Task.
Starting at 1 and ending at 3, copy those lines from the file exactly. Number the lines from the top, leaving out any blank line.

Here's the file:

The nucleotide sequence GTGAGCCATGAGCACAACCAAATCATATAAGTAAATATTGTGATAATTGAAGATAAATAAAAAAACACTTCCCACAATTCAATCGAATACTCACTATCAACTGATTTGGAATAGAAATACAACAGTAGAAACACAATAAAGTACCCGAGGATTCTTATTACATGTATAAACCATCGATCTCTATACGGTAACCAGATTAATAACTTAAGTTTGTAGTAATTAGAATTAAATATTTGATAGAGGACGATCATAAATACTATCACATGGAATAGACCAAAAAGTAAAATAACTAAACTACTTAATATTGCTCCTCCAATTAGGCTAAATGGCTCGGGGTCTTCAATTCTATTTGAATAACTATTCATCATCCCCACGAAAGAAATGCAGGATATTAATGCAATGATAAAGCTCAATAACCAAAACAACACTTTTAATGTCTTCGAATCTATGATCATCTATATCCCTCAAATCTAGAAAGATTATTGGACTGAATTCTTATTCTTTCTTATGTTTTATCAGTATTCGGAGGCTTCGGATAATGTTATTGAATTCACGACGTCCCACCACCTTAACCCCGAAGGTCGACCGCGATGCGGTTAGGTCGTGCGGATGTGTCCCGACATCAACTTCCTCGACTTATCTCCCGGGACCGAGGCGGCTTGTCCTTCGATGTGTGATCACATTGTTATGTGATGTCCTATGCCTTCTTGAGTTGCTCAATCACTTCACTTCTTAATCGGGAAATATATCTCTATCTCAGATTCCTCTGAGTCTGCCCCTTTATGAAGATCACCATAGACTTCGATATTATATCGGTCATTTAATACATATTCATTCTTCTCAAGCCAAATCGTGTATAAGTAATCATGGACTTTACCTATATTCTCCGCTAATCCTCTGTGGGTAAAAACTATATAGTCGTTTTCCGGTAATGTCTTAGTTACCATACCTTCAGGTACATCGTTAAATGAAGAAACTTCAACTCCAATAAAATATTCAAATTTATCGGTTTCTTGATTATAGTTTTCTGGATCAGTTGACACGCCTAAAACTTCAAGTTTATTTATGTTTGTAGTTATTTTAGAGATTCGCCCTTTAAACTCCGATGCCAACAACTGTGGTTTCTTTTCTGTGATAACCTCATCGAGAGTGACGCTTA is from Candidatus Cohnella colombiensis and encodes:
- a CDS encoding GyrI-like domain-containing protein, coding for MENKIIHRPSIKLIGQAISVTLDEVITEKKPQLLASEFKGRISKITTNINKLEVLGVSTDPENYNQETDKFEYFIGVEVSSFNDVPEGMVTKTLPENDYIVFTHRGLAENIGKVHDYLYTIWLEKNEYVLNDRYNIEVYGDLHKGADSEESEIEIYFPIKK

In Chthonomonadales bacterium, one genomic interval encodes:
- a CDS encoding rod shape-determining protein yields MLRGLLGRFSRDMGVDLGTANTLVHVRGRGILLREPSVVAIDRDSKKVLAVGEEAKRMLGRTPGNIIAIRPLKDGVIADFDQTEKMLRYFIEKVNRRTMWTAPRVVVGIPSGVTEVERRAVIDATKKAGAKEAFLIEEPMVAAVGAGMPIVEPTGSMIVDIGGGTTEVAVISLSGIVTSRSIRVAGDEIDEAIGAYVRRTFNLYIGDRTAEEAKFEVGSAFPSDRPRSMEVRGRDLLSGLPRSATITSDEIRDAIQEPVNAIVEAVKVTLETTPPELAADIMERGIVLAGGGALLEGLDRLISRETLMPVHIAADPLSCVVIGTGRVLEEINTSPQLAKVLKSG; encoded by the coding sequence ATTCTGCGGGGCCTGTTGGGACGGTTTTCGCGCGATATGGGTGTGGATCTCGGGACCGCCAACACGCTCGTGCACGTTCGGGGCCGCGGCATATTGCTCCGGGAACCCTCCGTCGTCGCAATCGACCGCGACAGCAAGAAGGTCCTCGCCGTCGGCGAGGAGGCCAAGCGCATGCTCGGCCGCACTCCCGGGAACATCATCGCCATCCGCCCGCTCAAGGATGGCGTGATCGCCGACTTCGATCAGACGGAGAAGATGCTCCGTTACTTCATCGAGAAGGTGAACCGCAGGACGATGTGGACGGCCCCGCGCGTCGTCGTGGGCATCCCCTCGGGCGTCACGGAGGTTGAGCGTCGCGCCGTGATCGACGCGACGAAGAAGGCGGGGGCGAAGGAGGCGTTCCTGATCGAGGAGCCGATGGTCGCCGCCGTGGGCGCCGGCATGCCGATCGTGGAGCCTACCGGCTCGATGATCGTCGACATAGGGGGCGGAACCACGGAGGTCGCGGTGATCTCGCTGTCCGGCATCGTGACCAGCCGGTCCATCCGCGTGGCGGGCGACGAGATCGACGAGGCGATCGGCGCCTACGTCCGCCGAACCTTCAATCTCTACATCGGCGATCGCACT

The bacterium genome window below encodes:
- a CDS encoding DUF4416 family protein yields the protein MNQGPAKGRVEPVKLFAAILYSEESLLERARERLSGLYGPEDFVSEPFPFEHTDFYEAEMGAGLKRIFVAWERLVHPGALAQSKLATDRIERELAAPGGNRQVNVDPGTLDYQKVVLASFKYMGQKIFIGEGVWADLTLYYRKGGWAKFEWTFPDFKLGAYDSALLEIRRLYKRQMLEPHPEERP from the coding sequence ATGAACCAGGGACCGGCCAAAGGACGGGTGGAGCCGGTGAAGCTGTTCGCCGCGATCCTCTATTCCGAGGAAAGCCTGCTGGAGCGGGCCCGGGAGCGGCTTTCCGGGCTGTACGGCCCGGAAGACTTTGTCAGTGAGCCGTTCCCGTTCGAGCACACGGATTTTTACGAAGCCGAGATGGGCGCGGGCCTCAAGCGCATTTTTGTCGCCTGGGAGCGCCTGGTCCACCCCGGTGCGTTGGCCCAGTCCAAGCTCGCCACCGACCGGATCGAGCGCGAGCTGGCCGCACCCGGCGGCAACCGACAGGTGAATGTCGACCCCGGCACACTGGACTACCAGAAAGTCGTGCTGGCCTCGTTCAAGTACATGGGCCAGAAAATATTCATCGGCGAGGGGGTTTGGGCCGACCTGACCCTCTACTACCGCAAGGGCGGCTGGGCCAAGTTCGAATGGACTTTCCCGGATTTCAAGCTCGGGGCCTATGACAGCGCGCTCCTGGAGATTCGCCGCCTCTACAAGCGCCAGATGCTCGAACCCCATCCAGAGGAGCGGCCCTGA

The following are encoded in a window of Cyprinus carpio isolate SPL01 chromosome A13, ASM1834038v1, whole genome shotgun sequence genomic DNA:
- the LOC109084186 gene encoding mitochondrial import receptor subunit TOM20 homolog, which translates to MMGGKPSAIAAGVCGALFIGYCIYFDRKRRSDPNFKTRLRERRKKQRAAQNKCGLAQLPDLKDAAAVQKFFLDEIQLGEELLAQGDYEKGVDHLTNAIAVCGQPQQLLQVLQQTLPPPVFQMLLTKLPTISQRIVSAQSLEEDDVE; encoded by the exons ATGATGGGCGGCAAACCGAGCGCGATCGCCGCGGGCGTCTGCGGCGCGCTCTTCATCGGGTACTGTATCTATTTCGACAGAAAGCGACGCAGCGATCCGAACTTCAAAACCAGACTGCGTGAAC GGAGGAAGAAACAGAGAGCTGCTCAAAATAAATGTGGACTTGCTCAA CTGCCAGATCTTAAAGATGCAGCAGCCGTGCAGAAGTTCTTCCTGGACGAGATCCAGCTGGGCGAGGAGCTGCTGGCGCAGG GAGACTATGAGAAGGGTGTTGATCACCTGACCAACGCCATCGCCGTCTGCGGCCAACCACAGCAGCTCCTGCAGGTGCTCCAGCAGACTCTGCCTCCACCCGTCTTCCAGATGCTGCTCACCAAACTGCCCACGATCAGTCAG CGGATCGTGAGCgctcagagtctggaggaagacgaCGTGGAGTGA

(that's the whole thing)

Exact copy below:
The nucleotide sequence GTGAGCCATGAGCACAACCAAATCATATAAGTAAATATTGTGATAATTGAAGATAAATAAAAAAACACTTCCCACAATTCAATCGAATACTCACTATCAACTGATTTGGAATAGAAATACAACAGTAGAAACACAATAAAGTACCCGAGGATTCTTATTACATGTATAAACCATCGATCTCTATACGGTAACCAGATTAATAACTTAAGTTTGTAGTAATTAGAATTAAATATTTGATAGAGGACGATCATAAATACTATCACATGGAATAGACCAAAAAGTAAAATAACTAAACTACTTAATATTGCTCCTCCAATTAGGCTAAATGGCTCGGGGTCTTCAATTCTATTTGAATAACTATTCATCATCCCCACGAAAGAAATGCAGGATATTAATGCAATGATAAAGCTCAATAACCAAAACAACACTTTTAATGTCTTCGAATCTATGATCATCTATATCCCTCAAATCTAGAAAGATTATTGGACTGAATTCTTATTCTTTCTTATGTTTTATCAGTATTCGGAGGCTTCGGATAATGTTATTGAATTCACGACGTCCCACCACCTTAACCCCGAAGGTCGACCGCGATGCGGTTAGGTCGTGCGGATGTGTCCCGACATCAACTTCCTCGACTTATCTCCCGGGACCGAGGCGGCTTGTCCTTCGATGTGTGATCACATTGTTATGTGATGTCCTATGCCTTCTTGAGTTGCTCAATCACTTCACTTCTTAATCGGGAAATATATCTCTATCTCAGATTCCTCTGAGTCTGCCCCTTTATGAAGATCACCATAGACTTCGATATTATATCGGTCATTTAATACATATTCATTCTTCTCAAGCCAAATCGTGTATAAGTAATCATGGACTTTACCTATATTCTCCGCTAATCCTCTGTGGGTAAAAACTATATAGTCGTTTTCCGGTAATGTCTTAGTTACCATACCTTCAGGTACATCGTTAAATGAAGAAACTTCAACTCCAATAAAATATTCAAATTTATCGGTTTCTTGATTATAGTTTTCTGGATCAGTTGACACGCCTAAAACTTCAAGTTTATTTATGTTTGTAGTTATTTTAGAGATTCGCCCTTTAAACTCCGATGCCAACAACTGTGGTTTCTTTTCTGTGATAACCTCATCGAGAGTGACGCTTA is from Candidatus Cohnella colombiensis and encodes:
- a CDS encoding GyrI-like domain-containing protein, coding for MENKIIHRPSIKLIGQAISVTLDEVITEKKPQLLASEFKGRISKITTNINKLEVLGVSTDPENYNQETDKFEYFIGVEVSSFNDVPEGMVTKTLPENDYIVFTHRGLAENIGKVHDYLYTIWLEKNEYVLNDRYNIEVYGDLHKGADSEESEIEIYFPIKK

In Chthonomonadales bacterium, one genomic interval encodes: